Bajaj filed an appeal, claiming that he could not be held personally accountable for the listing because the MMS was transferred directly between the vendor and the buyer without the use of the website. While Bajaj was eventually acquitted, the case raised worries about intermediaries, prompting the industry to ask the government to modify the legislation to provide them with proper protections.
In response, the Information Technology (Amendment) Act 2008 amended Section 79 of the IT Act to provide safe harbour protection to intermediaries, such as this website, from liability under the Act or any other law for third-party content available on its platform.
What difference does the new rule make?
The new Information Technology (Intermediary Guidelines and Digital Media Ethics Code) Rules 2021 mandate that all “major social media intermediaries,” defined as organisations with more than 50 lakh users in India, comply with a slew of requirements within three months.
Messaging apps like WhatsApp, Signal, and Telegram, as well as social media sites like Facebook, Twitter, and Instagram, are examples of social media intermediaries. On the 25th of May, the three-month term came to a close.
The intermediaries must appoint a resident grievance officer, a chief compliance officer, and a nodal contact person within three months under the 2021 Rules. All three officers are obliged by law to reside in India. These intermediaries must also post monthly compliance reports detailing the actions they took in response to grievances received by the grievance officer.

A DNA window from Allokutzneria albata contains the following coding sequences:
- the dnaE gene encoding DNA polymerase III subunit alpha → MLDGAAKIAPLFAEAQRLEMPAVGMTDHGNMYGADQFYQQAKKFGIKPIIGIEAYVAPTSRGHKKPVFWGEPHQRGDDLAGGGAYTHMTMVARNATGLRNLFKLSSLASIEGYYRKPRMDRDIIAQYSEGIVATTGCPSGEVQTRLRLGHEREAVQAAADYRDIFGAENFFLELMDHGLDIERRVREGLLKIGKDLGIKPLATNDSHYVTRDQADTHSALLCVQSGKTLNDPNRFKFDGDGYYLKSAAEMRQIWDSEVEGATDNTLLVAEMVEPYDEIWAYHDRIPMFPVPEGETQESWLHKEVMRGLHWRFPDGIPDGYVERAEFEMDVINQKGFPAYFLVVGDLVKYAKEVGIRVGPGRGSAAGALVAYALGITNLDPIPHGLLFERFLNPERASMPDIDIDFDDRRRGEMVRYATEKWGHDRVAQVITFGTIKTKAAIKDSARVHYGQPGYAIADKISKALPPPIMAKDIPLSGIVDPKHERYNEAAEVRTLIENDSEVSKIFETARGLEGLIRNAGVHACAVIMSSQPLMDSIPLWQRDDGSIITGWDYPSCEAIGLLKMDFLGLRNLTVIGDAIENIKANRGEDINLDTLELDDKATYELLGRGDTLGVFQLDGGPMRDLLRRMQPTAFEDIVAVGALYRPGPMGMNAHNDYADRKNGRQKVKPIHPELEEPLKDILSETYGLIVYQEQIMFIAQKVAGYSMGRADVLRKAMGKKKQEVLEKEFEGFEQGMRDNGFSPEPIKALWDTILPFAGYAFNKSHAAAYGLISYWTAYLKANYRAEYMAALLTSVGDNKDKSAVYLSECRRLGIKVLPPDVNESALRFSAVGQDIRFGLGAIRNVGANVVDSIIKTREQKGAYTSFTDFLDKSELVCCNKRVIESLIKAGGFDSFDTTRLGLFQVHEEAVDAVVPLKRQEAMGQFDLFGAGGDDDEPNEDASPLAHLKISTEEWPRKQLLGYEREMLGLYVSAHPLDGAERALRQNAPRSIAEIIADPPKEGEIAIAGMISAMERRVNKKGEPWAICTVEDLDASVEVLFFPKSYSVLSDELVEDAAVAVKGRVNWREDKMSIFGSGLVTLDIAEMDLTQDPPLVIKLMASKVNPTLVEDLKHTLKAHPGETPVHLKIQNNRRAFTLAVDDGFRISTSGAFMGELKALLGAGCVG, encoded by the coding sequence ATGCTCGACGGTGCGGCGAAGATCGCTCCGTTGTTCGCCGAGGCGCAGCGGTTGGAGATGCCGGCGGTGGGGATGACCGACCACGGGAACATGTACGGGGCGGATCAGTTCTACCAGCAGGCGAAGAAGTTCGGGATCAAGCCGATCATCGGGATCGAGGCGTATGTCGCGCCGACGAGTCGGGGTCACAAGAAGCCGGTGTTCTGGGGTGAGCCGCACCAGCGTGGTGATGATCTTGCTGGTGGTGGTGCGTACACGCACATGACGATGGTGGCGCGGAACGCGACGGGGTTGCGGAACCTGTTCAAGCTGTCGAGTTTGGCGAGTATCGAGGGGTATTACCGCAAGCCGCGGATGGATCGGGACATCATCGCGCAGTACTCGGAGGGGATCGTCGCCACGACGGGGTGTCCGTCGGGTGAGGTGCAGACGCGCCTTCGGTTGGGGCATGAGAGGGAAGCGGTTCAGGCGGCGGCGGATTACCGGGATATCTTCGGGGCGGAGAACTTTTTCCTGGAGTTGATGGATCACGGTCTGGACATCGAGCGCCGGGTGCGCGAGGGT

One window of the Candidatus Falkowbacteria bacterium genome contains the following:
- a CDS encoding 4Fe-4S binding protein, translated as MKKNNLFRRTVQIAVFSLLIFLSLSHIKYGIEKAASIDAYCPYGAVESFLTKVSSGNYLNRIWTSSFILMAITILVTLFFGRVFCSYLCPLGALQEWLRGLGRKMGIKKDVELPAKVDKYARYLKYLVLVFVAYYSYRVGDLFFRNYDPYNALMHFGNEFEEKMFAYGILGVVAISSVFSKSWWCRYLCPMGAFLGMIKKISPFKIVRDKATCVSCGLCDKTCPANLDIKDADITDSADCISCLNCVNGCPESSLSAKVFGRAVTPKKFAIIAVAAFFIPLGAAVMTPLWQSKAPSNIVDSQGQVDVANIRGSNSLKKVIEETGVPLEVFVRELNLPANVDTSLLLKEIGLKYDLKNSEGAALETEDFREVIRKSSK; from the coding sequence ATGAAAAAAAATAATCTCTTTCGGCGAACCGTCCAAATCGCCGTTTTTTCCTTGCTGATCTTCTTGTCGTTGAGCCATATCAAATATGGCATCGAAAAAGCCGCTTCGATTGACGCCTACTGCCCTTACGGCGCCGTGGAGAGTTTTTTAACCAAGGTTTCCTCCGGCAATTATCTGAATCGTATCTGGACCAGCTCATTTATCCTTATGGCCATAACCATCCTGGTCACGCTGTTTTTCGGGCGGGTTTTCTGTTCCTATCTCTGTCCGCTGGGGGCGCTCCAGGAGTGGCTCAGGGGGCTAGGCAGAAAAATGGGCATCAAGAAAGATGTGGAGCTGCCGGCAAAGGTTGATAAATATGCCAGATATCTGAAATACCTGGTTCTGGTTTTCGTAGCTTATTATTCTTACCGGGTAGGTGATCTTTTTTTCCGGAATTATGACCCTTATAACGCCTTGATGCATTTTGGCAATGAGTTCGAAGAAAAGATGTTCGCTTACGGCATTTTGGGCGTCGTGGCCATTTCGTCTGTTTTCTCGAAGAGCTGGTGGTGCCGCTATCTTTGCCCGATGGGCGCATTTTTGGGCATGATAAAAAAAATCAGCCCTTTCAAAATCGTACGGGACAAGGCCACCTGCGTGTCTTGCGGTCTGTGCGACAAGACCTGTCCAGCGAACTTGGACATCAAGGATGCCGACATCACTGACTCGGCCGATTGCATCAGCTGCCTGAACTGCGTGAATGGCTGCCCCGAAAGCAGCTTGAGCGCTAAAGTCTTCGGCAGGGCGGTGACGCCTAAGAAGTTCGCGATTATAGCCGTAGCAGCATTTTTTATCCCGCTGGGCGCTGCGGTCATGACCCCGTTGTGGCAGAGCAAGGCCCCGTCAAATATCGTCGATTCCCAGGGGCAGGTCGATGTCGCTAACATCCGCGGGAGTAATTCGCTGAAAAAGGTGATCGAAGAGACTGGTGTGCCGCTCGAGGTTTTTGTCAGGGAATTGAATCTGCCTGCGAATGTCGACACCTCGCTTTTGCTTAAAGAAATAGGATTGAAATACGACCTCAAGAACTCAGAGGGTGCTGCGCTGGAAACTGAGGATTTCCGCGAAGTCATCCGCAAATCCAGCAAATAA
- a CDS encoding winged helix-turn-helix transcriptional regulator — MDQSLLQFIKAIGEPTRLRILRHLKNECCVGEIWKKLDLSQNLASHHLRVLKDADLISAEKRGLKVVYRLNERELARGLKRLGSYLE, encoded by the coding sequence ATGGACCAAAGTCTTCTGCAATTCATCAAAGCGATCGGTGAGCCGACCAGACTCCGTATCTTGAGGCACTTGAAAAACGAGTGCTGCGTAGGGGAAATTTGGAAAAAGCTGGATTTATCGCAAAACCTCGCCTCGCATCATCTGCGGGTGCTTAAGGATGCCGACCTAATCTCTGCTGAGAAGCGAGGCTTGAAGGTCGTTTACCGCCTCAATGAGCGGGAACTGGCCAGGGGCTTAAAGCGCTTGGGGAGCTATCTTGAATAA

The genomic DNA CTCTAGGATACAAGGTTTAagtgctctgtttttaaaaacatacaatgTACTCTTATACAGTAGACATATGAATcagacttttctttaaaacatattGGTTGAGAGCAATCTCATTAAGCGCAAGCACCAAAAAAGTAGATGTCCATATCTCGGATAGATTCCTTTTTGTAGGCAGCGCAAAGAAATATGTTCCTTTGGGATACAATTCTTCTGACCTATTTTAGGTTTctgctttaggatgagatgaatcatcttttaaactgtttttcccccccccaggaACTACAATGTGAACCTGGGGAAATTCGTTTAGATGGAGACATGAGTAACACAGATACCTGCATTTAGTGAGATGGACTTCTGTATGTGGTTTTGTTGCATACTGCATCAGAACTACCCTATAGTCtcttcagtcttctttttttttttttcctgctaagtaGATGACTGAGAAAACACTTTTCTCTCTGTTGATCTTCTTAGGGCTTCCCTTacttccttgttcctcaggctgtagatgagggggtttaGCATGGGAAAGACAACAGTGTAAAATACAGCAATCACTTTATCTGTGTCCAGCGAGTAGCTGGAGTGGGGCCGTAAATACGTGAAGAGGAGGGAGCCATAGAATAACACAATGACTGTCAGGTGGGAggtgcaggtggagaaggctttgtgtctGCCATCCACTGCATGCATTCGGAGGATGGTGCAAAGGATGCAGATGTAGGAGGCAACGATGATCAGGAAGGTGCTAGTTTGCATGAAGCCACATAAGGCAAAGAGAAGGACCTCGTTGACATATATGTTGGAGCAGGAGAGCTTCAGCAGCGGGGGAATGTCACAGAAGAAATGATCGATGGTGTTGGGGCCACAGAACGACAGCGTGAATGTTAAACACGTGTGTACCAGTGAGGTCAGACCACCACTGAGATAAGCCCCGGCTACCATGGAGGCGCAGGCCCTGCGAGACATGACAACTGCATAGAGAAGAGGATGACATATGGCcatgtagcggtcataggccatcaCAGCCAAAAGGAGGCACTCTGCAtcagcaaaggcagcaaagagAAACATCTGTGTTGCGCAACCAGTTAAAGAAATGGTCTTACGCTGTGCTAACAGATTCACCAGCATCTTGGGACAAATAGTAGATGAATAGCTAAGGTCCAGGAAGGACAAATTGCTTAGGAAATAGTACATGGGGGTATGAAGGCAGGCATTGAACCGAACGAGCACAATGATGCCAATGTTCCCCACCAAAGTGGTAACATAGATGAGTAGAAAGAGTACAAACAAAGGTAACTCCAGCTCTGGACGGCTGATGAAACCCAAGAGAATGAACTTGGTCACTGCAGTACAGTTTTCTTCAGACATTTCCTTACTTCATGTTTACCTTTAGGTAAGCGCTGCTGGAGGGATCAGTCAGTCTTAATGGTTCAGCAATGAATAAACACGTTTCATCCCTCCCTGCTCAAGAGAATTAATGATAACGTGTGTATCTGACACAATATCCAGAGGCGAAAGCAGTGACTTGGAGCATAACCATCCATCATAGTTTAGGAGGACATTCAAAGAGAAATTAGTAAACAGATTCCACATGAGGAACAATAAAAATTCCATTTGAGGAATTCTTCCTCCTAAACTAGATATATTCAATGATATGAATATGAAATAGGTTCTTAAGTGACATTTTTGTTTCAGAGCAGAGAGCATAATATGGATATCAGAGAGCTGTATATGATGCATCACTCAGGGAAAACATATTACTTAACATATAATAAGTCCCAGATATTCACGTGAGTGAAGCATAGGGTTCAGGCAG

They must also have a physical contact address in India that is prominently displayed on their website or mobile app. The restrictions also shorten the time it takes to remove content and provide help to government agencies.
A more contentious law compels major social media intermediaries — particularly those who provide messaging services — to enable tracing of the originator of information on their platform if a court of competent jurisdiction or a competent authority requests it under Section 69 of the IT Act. The provision has been chastised since it has the authority to prevent end-to-end encryption. End-to-end encryption is a communication system in which only the communicating users and no one else can read the communications.
Rule 4(2), which incorporates this obligation, does establish a number of restrictions on the use of such power. It also specifies that such an order will only be issued in the case of offences involving “India’s sovereignty and integrity, the State’s security, friendly relations with foreign States, or public order, or incitement to an offence relating to the above or in relation to rape, sexually explicit material, or child sexual abuse material, punishable with imprisonment.” It further states that the intermediary would not be obligated to disclose the contents of any electronic message, any other information about the original originator, or any information about its other users as a result of doing so.
At least six legal challenges have been filed against the 2021 Rules in three different high courts around the country.
The Foundation for Independent Journalism, a non-profit organisation that publishes news portal The Wire, as well as M.K. Venu, the foundation’s director and The Wire’s founding editor, and Dhanya Rajendran, Editor-in-Chief of The News Minute, filed the first of these challenges in the Delhi High Court in March of this year.
On March 9, the Delhi High Court issued a notice in this case. The Kerala High Court granted notice on a second petition contesting the guidelines, filed by legal news portal LiveLaw, a day later. Under the new guidelines, the Centre is also barred from initiating any coercive action against LiveLaw.
Quint Digital Media Ltd., which operates the digital news website The Quint, has also filed petitions in the Delhi High Court. A petition has also been filed in the Karnataka high court by the Truth Pro Foundation India (TPFI), a non-profit organisation that administers the independent Kannada news web Pratidhvani.
Another set of petitions has been filed in the Kerala High Court by Praveen Arimbrathodiyil, a free-and-open-source (FOSS) programmer, and in the Delhi High Court by counsel Sanjay Kumar Singh.